V1, V2, V3 = Votes from 3 different people
P1, P2, P3 = Power ranking of the 3 people
S = the object's Score

With the above example, if 3 people with power of 100 each vote, respectively, 10, 9, and 10, you end up with a score of 87.69. If they all vote 10, the score is 88.46. If they vote 10,9, 10 but one of the "10" voters is Dow and has power of 1000, the score goes to 92.72 (even though one of the 3 votes was a "9").

You can increase the "par gravity" by increasing the automatic add-on to the numerator and denominator. The system would probably work best with somewhat stronger gravity than in the above example--maybe I'd go with +850,000 in the numerator and +10,000 in the denominator. But 9 would still be a positive vote in such a system.

If you want 8's and 7's to be (marginally) positive votes, par needs to be lowered to less than 70. This is easily done. For example, the automatic add-on in the numerator could be 600,000 and the automatic add-on in the denominator 10,000, and, mission accomplished: 7-10 would be positive votes to varying degrees, at least initially; 6 would be neutral; and 1-5 would be negative. Note, however, that a 7 vote on an item that had already progressed to a high score (such as 90) would have a marginally downward effect, although much less than it currently has.
[Edited for clarity]
Last edited by chugach mtn boy on Sat Jul 30, 2011 7:44 am, edited 1 time in total.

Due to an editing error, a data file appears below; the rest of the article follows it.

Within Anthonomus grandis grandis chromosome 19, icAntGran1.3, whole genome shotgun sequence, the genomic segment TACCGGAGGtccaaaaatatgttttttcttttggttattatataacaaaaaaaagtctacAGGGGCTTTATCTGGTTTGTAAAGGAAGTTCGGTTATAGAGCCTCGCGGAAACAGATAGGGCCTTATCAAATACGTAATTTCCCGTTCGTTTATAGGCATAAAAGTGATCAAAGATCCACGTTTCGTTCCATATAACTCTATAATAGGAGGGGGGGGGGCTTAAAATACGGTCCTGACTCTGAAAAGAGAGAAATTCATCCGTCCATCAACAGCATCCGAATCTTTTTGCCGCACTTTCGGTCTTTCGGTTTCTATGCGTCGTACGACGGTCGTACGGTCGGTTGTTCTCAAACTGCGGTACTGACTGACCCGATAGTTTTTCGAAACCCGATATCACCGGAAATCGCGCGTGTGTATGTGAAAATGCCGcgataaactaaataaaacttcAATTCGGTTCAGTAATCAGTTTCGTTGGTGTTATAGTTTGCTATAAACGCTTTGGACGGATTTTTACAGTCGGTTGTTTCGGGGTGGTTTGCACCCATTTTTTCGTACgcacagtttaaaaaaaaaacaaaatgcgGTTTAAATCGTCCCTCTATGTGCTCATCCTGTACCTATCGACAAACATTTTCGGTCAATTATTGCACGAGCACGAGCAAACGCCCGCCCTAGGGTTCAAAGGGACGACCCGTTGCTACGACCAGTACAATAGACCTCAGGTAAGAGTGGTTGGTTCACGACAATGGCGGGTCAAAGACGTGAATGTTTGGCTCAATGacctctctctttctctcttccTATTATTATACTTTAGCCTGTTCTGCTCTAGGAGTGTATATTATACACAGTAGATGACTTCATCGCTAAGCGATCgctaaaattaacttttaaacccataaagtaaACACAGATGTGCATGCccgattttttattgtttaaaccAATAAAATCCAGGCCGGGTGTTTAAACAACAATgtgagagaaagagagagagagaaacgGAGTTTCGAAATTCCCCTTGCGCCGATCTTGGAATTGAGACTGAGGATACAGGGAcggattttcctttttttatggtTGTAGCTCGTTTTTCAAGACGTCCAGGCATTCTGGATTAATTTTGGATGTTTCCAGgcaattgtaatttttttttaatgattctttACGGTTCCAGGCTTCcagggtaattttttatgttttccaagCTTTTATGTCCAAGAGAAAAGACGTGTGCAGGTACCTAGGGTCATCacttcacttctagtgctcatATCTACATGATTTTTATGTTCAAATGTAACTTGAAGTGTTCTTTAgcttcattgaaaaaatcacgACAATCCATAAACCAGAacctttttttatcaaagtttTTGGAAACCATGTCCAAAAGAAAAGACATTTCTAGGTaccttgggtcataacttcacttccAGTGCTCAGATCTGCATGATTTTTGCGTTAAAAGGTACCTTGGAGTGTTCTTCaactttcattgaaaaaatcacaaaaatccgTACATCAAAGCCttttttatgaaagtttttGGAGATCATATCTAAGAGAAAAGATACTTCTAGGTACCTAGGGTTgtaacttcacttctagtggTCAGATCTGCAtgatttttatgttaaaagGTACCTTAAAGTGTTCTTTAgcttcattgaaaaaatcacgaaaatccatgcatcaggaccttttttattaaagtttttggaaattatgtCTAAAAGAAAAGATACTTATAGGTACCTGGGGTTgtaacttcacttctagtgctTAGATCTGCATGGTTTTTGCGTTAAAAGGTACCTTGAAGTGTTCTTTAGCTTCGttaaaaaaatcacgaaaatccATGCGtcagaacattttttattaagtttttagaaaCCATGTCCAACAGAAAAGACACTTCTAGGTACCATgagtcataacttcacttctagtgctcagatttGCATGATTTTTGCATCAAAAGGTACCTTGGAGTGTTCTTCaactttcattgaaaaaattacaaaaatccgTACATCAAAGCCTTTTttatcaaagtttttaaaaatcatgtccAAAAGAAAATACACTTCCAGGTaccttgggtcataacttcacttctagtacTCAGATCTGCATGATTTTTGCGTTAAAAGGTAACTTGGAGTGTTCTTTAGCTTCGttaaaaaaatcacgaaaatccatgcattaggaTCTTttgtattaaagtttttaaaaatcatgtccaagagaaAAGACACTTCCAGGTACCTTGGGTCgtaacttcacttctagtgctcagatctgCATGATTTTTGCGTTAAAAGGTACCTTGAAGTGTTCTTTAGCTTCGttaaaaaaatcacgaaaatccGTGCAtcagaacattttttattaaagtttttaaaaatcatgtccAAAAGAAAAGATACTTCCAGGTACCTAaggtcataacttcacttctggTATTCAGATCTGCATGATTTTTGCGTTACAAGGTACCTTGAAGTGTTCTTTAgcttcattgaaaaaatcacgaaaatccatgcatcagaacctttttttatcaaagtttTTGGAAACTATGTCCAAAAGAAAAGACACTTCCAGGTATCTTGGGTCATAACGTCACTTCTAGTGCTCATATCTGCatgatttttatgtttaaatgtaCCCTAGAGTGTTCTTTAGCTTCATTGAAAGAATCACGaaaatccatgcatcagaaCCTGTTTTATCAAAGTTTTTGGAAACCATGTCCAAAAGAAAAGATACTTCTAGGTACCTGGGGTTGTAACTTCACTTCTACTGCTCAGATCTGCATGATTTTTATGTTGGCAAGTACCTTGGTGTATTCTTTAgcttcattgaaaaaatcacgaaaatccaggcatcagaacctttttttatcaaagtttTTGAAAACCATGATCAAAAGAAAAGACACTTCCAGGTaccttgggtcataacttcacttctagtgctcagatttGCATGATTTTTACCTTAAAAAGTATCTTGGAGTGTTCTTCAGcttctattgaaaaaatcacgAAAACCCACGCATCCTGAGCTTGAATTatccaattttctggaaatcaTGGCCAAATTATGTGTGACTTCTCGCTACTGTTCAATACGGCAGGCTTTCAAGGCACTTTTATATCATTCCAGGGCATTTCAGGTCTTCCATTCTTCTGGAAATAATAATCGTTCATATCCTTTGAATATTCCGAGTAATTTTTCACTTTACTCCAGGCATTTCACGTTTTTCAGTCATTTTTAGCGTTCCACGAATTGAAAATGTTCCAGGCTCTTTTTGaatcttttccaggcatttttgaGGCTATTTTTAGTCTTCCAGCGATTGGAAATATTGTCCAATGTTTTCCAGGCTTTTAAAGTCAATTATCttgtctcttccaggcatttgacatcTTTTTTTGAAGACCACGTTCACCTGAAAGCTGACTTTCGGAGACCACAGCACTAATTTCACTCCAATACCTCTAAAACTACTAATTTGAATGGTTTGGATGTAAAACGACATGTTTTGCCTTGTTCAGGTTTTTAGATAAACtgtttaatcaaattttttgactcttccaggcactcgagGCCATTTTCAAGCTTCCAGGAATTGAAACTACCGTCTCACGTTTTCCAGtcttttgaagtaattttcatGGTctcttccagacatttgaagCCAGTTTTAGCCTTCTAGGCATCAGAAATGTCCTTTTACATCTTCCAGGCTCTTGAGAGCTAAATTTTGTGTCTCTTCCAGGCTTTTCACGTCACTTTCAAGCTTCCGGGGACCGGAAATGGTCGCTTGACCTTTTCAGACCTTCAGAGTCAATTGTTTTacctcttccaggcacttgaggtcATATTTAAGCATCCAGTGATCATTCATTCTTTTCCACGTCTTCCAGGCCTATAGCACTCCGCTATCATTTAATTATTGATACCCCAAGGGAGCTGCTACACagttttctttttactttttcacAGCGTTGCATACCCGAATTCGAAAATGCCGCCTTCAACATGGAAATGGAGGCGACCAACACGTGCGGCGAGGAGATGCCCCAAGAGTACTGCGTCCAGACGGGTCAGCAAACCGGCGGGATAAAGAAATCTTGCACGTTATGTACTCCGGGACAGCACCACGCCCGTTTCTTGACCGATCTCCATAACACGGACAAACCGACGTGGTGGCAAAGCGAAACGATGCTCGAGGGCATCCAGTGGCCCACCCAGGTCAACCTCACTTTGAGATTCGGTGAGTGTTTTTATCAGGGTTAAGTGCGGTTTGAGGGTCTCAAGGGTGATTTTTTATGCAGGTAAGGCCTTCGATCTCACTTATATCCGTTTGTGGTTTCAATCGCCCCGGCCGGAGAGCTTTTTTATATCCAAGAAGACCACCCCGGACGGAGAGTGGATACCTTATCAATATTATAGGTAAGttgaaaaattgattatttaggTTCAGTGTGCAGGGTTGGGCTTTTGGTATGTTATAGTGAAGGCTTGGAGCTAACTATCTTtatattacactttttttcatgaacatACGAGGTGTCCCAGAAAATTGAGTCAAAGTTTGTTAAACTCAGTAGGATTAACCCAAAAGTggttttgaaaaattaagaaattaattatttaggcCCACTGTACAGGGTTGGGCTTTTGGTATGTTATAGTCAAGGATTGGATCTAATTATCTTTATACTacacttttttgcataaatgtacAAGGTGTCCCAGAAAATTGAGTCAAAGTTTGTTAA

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Re: Yes? No? When?

Postby gabr1 » Sat Jul 30, 2011 6:05 am

sounds reasonable to me...
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Re: Yes? No? When?

Postby Alpinist » Sat Jul 30, 2011 1:14 pm

chugach mtn boy wrote:
Alpinist wrote:Hooboy. Are we really opening this can of worms again? The voting system has been discussed ad nauseum in the past. I was a big proponent of changing it when SP2 was first launched but it may be too late now since all of the current votes are based on a binary scale (10 or nothing).

The formula that should have been implemented is based on a weighted average 10 point scale.

((V1*P1)+(V2*P2)+(V3*P3)) / (P1+P2+P3) = S

V1, V2, V3 = Votes from 3 different people
P1, P2, P3 = Power ranking of the 3 people
S = the object's Score

In this example, only 3 people voted. Simply extend the formula for any number of people.

This would yield the results that people are expecting to see. Scores would be based on a 10 point grading scale similar to the way schools grade. If an object had a score of 88 and you voted 9, the score would always increase slightly based on your Power Ranking. Similarly, if you voted 8 on that object, the Score would always decrease. There are no quirky exceptions. The calculation would always work as expected.

The weighted average method gives members with a higher Power Ranking a greater ability to influence the Score.